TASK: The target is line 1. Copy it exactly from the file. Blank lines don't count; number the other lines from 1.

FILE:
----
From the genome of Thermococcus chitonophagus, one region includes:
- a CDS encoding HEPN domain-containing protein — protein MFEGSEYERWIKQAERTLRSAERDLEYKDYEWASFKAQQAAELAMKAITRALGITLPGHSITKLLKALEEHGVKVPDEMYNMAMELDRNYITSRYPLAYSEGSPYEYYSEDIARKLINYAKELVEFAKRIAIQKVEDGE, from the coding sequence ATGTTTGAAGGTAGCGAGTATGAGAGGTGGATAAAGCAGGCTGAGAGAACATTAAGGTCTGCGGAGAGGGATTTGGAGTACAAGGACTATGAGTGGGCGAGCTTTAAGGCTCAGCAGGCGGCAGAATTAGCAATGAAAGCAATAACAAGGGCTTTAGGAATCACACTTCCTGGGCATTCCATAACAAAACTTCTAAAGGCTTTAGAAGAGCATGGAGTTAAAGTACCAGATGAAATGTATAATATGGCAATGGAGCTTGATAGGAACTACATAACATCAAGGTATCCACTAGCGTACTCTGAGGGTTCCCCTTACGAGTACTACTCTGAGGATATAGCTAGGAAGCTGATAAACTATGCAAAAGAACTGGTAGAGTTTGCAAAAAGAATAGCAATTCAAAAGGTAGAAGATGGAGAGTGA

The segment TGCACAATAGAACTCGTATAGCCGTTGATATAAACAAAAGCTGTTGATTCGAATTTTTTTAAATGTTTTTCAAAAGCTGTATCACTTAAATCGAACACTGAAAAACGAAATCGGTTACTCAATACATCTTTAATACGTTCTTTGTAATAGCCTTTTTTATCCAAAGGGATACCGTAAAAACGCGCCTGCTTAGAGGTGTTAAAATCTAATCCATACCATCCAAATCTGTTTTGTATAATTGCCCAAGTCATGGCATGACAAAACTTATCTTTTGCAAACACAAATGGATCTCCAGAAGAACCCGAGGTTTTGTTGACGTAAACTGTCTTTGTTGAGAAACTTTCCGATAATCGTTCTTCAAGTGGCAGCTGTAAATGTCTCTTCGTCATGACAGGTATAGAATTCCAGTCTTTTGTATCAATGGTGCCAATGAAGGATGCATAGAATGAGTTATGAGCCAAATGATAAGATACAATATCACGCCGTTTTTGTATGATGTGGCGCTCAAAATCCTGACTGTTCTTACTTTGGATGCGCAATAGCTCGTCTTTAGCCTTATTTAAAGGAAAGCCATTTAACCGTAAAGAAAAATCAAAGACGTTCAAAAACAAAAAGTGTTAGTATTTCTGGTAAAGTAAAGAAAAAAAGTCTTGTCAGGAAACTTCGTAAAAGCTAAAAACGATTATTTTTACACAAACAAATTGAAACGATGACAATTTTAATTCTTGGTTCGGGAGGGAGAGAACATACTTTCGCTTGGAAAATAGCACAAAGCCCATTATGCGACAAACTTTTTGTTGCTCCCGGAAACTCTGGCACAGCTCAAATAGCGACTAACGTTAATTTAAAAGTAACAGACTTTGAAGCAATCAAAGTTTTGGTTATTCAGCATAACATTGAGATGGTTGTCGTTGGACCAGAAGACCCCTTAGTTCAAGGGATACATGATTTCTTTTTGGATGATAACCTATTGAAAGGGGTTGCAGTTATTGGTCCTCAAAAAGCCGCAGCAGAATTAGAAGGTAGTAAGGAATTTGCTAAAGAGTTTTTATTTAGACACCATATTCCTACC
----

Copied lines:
From the genome of Thermococcus chitonophagus, one region includes: